On 29 Mar 2018 at 1929 hrs PDT we started experiencing multiple external attacks daily (12x/d) coming from a total of 19 different outside IPs, ALL of which were effectively trapped & blocked by our Router & Firewall.
These started as, "Remote Command Execution via Script" + "Netcore Router Backdoor Access" attacks until 20 Apr 18 at 0302 hrs when an attempt was made at "SSL OpenSSL TLS DTLS Heartbeat Info Disclosure (CVE-2014-0160, Heartbleed)". The R&N attacks continued but on 22 Apr a "Remote Command Execution via Script" was followed on 23 Apr by "LAN Backdoor Command Execution (CVE-2014-9583)" aimed at an outdated ASUSWRT, followed by Netcore attacks until another Heartbleed on 25 Apr, then back to R&Ns. These are not benign "trying to surf on your dime" attacks. Heartbleed & Backdoor are serious issues.
All of these attacked the same MAC address, which was one used by Cadant (now Arris) in CMs and targeted a local Comcast IP. The MAC was isolated and rejected at all access venues and the attacks have since slowed with none in the last 48-hrs.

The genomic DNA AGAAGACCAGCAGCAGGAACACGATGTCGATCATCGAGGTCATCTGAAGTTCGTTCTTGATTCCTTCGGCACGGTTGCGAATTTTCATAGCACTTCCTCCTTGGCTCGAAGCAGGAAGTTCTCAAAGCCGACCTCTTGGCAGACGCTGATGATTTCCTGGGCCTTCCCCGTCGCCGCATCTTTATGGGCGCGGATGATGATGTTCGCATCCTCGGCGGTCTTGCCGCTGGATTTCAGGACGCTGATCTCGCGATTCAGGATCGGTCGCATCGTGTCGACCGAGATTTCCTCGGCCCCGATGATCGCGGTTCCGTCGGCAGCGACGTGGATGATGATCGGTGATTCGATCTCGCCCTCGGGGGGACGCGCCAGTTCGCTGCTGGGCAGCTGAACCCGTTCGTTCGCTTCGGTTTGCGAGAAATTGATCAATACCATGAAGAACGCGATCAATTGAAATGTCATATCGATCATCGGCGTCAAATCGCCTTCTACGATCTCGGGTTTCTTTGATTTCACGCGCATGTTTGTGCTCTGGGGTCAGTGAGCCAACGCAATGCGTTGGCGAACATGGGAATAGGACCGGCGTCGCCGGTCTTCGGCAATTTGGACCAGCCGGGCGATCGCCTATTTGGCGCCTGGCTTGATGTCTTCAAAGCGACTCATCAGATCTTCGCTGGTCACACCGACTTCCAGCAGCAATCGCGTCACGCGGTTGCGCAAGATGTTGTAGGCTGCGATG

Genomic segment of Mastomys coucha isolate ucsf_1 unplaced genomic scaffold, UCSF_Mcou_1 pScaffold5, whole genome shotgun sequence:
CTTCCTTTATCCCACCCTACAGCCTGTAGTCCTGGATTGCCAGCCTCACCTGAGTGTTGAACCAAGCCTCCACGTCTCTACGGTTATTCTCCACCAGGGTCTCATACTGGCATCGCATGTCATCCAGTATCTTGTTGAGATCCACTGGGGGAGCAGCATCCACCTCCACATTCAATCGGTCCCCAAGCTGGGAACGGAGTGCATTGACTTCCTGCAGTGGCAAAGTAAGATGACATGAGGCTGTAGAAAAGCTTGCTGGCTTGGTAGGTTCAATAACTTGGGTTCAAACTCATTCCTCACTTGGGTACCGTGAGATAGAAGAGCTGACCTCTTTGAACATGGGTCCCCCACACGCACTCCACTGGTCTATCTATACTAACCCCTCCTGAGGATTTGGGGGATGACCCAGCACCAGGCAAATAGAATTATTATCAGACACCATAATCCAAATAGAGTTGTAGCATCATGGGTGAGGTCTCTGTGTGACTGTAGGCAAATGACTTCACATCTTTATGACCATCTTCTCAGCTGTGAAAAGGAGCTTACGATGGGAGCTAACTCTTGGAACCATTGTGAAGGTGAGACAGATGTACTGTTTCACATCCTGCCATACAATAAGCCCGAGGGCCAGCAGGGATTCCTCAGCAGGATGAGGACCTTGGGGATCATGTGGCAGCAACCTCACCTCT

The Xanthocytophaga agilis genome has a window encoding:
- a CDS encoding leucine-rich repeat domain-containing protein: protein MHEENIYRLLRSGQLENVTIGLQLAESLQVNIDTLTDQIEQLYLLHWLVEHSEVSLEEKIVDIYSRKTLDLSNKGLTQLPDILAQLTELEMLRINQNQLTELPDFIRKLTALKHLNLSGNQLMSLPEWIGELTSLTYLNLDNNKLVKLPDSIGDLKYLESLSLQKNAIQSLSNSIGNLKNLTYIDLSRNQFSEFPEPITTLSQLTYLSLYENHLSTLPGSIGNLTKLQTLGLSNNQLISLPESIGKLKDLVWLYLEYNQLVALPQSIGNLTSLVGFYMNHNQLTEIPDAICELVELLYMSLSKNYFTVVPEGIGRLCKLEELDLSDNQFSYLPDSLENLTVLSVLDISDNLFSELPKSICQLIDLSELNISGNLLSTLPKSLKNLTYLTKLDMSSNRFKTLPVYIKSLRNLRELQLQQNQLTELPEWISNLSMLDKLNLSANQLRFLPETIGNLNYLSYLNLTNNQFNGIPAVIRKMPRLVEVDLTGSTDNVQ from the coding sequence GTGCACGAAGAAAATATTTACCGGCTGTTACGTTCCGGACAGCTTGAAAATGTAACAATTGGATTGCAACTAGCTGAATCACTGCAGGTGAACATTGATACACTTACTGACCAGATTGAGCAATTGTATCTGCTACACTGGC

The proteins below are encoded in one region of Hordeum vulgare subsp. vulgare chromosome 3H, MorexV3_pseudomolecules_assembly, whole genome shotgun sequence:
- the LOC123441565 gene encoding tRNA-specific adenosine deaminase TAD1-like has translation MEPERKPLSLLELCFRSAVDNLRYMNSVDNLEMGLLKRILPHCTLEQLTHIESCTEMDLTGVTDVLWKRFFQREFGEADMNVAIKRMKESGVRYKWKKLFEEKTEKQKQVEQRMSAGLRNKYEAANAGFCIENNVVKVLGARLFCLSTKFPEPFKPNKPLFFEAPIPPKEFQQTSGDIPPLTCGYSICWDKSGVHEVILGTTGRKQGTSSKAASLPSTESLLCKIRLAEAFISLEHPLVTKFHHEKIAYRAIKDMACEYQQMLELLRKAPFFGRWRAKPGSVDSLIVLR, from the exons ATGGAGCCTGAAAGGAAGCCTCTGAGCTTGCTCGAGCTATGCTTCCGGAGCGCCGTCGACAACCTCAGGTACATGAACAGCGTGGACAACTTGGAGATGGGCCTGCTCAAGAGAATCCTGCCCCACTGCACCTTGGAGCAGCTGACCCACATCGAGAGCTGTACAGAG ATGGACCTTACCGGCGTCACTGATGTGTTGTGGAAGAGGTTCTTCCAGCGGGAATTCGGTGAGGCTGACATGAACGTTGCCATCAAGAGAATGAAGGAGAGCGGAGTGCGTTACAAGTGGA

My network was not impacted, no data was exfiltrated and no users were aware of any issues. That said, it is apparent that these 2014 viruses are being actively aimed at Arris devices on Comcast networks -- at least in my area.
Comcast is still the Gatekeepper to all FW updates for all equipment on their farm. That's fine, but trying to report the issue to Comcast by chat, phone, or email is nearly impossible. Can we be expecting an update to the ARRIS FW soon?
I wouldn't be concerned. The net is filled with bots whose only purpose is to sniff out vulnerable routers - the Netcore routers are a prime example. Just the way it is nowadays. I could dig up the logs for my ASUS RT-AC88U and show you many months of the same Netcore attacks on my router.
This simply underscores the necessity of regularly updating your software and firmware to maintain network security. Even a well known, reputable company like ASUS (sometimes more than once) or Intel (Spectre and Meltdown, anyone? ) can be compromised, or even security software vendors like Symantec.
In fact, even though Heartbleed was patched many years ago, as long as there are servers out there sill run the vulnerable OpenSSL protocol that Heartbleed exploits, the vulnerability remains, and bots will still scour the Net for them.